Asian Journal of Medicine and Health 7(2): 1-7, 2017; Article no.AJMAH.36472 ISSN: 2456-8414
This work was carried out in collaboration between all authors. Authors OSB, SOU, OJF and NT designed the study, performed the statistical analysis, wrote the protocol, and wrote the first draft of the manuscript. Authors OJF, OSB, SOU, INU and AA managed the analyses of the study. Author NT managed the literature searches.
All authors read and approved the final manuscript.
Breast cancer is the commonest of all cancers and a leading cause of cancer deaths in women worldwide, a situation that can be predicated upon by knowledge inadequacies and fundamental cancer prevention strategies. This study was therefore carried out to determine the screening trend among female residents in South-Western Nigeria and determine the significant effect of education and occupation on the screening of breast cancer.
This cross sectional study was carried out four South-Western States (Osun, Ekiti, Ogun & Lagos) in Nigeria. The target population was 20 years and above female residents of the states.
Data was collected by trained volunteers and supervised by appointed supervisors, by a face-to-face interview. All data were statistically analysed, using statistical package for the social sciences (SPSS) windows version 23.0 software and statistical test of significance was performed with ChiSquare test while multiple comparisons was done using Post Hoc Bonferroni test.
A total of 620 consenting respondents participated in the study with a mean age ± SD is30.93 ± 8.03 years. 359 (57.9%) of them knew breast cancer doesn’t always produce symptoms, 392 (63.2%) knew how to perform breast self-examination (BSE) while 364 (58.7%) have ever done the BSE. The main factor significantly associated with breast cancer screening were educational status (χ² = 196.48, df = 3, P = 0.001) and occupation (χ² = 172.95, df = 4, P = 0.001).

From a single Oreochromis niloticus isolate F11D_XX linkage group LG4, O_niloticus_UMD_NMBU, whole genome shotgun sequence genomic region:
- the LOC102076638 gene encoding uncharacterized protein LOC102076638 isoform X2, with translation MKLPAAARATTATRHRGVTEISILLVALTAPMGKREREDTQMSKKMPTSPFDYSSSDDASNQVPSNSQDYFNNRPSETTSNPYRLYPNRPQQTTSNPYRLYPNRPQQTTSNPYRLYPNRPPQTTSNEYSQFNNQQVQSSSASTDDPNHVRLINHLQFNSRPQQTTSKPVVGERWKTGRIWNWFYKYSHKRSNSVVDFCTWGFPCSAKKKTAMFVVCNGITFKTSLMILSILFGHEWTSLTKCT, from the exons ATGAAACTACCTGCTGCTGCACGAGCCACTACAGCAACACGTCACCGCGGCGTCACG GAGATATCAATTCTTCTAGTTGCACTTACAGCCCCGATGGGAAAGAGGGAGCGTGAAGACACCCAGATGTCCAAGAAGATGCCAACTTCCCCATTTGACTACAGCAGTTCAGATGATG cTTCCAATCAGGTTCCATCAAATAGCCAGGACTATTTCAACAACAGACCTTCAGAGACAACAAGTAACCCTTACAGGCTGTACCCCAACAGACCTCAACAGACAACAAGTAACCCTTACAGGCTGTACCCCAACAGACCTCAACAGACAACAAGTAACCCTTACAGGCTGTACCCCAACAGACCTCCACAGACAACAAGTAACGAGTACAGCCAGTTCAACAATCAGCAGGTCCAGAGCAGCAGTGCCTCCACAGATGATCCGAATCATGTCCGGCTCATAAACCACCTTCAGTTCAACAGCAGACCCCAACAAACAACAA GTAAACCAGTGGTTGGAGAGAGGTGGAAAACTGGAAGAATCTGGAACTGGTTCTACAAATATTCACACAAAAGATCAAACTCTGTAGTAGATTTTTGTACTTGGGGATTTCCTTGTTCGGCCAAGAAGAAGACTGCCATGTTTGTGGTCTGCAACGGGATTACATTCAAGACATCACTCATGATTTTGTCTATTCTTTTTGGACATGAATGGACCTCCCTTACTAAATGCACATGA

The odds for performing breast self-examination (BSE) for women who know that breast cancer does not necessarily produce symptoms especially in the early stages is low (OR: 0.77, 95% CI:0.28 – 0.92).
This study shows inadequate screening practices even among those aware of the various screening techniques indicating the urgent need for re-orientation and development of more efficient educational programs particularly in schools and communities aimed at reducing the identified barriers to breast cancer screening practices and early detection in order the stem the tide of the disease, the arising mortality and make available timely treatment options.
Oladeji Saheed Busari
. School of Basic Midwifery, Oyo State College of Nursing and midwifery, Kishi, Nigeria.
Saheed Opeyemi Usman
. Department of Clinical Laboratory Services, Equitable Health Access Initiative, Lagos, Nigeria.
. Regent Business School, Durban, South Africa.
. Texila American University, Guyana, South America.
Olusola John Fatunmbi
. Department of Laboratory Services, Union Diagnostics, Osogbo, Nigeria.
Ibiwumi Nafisat Usman
. Department of Community Medicine, Ladoke Akintola University of Technology, Osogbo, Nigeria.
. Howards University (HOWARD) Continuous Education Centre, Lagos, Nigeria.
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